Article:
Chicago, IL

The CDC urges parents to get their teens vaccinated for Covid-19

Jennifer Geer

What do doctors say, and where can kids 12 and over get their shots in Illinois?

New data from this spring shows that younger teens were hospitalized at a rate up to 3 times higher than rates that occur during flu seasons. Of the teens that were admitted to the hospital, none of them died, one-third of them ended up in the intensive care unit, and 5% were put on ventilators.

Further, 30% of teens that were hospitalized had no underlying conditions but were perfectly healthy before contracting Covid. The study used data from COVID-NET, a population-based surveillance system of lab-confirmed hospitalizations.

CDC Director Dr. Rochelle Walensky called the results "deeply" concerning. "I ask parents, relatives, and close friends to join me and talk with teens about the importance of these prevention strategies and to encourage them to get vaccinated," Dr. Walensky said.

"Vaccination is our way out of this pandemic. I continue to see promising signs in CDC data that we are nearing the end of this pandemic in this country." She continued, "However, we all have to do our part and get vaccinated to cross the finish line."

Cases are falling in Illinois

Overall, Covid cases continue to fall in Illinois. In the week of May 29 to June 4th, state health officials announced 538 new cases with a test positivity rate of 1.5%. The positivity rate is at the lowest it has been since they began reporting on it.

And the reason for falling cases in Illinois? It's because nearly 68% of adults have received at least one dose of a Covid vaccine, and over half are now fully vaccinated.

Are Covid vaccines safe for teens?

Dr. Allison Arwady, the Chicago Health Commissioner, wants parents to know the vaccine is safe. She said during a previous online question and answer session, "Just to be really clear on this, (vaccines) have gotten the same level of scrutiny for kids, in fact, a higher level of scrutiny for kids. That’s why we start with adults and then move ahead with children.”

At the beginning of May, Advocate Aurora Health hosted a Facebook townhall to help ease parents' concerns over the vaccine. Dr. Markeita Moore, a pediatrician at Advocate Children’s Hospital told parents, "Twenty-two percent of all COVID cases were pediatric cases."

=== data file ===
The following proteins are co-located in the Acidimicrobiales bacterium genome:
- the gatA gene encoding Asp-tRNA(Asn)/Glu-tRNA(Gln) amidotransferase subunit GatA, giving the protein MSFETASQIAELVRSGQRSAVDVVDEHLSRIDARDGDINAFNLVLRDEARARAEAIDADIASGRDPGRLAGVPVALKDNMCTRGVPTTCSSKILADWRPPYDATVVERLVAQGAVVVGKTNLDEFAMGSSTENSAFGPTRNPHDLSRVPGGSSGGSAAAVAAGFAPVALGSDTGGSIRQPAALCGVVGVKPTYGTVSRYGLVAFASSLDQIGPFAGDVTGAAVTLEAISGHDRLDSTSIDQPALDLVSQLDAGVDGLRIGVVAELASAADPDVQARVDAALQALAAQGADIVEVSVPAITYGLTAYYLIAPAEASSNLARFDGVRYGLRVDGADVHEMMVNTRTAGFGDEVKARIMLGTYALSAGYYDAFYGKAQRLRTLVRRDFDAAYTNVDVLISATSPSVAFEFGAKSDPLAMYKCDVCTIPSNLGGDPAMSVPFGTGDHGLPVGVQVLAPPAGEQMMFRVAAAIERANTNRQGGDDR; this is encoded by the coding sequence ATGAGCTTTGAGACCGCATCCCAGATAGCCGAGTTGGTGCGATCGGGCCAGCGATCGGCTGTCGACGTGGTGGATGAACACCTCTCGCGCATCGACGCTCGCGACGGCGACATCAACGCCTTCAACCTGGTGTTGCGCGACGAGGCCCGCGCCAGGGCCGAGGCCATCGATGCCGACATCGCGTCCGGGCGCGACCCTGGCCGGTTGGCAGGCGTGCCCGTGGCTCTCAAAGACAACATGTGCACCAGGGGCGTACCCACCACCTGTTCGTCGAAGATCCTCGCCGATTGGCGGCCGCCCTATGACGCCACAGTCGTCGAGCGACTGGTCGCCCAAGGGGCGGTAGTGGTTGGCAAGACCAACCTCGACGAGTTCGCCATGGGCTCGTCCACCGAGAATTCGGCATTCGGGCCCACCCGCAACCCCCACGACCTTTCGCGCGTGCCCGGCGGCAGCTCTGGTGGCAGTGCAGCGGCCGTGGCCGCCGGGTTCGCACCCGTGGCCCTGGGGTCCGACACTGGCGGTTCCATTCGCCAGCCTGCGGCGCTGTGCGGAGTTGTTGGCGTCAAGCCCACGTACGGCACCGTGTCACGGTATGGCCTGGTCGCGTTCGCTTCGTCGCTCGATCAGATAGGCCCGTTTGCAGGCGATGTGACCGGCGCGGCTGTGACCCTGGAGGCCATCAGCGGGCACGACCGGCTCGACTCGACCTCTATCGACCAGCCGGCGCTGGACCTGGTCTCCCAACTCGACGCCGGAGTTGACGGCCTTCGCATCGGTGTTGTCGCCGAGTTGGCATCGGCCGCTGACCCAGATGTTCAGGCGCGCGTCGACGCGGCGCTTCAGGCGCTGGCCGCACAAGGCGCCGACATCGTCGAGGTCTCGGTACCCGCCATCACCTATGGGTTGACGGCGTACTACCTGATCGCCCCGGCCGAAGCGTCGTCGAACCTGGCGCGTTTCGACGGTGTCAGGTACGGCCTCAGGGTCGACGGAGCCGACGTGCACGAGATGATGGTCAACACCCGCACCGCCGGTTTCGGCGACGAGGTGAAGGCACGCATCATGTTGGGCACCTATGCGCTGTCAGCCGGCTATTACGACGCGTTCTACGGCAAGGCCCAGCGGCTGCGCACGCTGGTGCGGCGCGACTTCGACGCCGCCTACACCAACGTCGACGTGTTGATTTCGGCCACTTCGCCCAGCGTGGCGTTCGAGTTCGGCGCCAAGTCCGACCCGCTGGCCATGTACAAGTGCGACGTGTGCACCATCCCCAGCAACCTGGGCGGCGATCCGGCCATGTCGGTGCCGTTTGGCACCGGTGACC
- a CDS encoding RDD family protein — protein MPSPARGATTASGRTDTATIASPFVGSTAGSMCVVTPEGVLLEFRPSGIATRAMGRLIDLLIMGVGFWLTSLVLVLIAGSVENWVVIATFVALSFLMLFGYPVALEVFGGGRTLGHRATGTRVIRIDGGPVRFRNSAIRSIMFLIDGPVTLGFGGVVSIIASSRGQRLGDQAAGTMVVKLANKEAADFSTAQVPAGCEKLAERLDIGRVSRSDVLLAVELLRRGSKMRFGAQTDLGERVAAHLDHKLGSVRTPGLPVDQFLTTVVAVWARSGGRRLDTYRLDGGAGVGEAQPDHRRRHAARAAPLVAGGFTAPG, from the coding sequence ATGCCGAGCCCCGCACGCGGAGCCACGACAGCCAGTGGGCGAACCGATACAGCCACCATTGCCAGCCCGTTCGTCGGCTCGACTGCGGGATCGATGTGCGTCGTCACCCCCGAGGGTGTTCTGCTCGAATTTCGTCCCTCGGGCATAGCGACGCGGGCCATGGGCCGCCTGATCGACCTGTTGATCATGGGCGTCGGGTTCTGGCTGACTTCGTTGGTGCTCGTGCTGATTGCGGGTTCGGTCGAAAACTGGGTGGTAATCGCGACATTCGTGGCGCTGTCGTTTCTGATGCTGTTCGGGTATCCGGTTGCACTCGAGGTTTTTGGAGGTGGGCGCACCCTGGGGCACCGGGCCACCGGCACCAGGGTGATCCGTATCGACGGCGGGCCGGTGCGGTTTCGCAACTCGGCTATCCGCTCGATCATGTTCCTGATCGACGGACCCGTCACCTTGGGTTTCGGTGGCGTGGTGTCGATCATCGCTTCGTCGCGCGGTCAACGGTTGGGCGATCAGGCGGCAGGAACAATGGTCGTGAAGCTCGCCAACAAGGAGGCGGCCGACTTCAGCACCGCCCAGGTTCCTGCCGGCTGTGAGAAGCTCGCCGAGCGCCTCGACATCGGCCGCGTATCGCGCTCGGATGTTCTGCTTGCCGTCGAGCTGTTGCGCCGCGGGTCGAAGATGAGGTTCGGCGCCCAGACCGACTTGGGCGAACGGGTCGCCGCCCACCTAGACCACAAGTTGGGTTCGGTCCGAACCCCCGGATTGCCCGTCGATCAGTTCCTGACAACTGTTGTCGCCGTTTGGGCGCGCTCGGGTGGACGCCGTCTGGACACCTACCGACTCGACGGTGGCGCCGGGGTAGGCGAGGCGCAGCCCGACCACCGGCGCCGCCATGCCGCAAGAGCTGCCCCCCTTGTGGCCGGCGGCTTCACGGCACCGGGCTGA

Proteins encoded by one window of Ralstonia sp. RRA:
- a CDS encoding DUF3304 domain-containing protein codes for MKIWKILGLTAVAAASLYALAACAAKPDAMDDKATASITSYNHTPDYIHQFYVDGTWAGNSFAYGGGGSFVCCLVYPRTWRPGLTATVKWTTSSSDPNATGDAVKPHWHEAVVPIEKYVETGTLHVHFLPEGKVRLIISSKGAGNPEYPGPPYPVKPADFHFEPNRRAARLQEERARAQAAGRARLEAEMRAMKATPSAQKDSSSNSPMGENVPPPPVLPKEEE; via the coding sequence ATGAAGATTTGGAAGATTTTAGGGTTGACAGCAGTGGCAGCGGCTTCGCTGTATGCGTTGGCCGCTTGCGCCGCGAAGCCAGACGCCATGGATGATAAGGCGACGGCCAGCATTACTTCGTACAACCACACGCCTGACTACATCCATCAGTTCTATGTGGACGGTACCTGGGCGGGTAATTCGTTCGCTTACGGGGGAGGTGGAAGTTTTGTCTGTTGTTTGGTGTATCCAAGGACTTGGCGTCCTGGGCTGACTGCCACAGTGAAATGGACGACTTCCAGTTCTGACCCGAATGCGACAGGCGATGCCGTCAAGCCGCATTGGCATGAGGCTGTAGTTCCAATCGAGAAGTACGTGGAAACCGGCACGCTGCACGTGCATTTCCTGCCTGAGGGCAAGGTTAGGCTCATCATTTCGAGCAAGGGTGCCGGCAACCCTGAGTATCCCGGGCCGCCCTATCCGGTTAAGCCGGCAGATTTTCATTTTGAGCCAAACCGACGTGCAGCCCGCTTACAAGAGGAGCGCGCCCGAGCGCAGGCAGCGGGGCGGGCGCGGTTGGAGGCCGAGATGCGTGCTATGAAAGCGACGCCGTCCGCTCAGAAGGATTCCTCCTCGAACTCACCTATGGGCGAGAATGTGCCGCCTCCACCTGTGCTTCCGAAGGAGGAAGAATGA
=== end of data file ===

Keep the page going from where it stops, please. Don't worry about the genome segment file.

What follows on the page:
And Dr. Frank Belmonte, Chief Medical Officer at Advocate Children’s Hospital, advised during the townhall, "we don’t understand the long-term effects of the COVID virus, so protecting yourself is really important. We don’t know what’s going to happen five years down the line.”

Where to get teens vaccinated in Illinois?

You can start by looking on the website. When you begin your search, be sure to select the Pfizer vaccine for 12 and under option, and enter your zip code.

Children with no insurance or children that meet other requirements may qualify for free vaccines with the Illinois Department of Health's Vaccines for Children Program (VFC). The VFC provides free vaccines to eligible children 18 years and younger. To find a provider in your area, go to the online search here.

Are parents willing to get their kids vaccinated?

Since May, when the FDA authorized children 12 and older to receive the Pfizer-BioNTech vaccine, the CDC reports that 2.3 million 12 to 17-year-olds are fully vaccinated.

According to a survey taken by the Chicago Patch, out of 1,400 responses, 65% said they do plan to get their teens vaccinated. Of those who said no, almost 36% said they were worried about the safety of the vaccines, while 28% think that kids can't get seriously ill with Covid.

When will kids under 12 be able to get vaccinated?

It probably won't happen until late fall of 2021, and possibly not until the beginning of 2022. Dr. Anthony Fauci recently said on CNN that he is "cautiously optimistic" that children under age 12 could be eligible by Thanksgiving.

Children can experience severe Covid infections

Pediatric infectious disease specialist, Dr. Amy Edwards said, "I have seen children in the ICU on breathing machines for a month or more. Any idea how damaging that is to their lungs? It's so incredibly damaging," She continued, "I've got kids who didn't get to finish their school year, not because they couldn't do distance learning, but because they couldn't get out of bed with this. It's serious."

Comments / 19

Published by

Jennifer covers lifestyle content and local news for the Chicago area.

Chicago, IL

More from Jennifer Geer

Comments / 0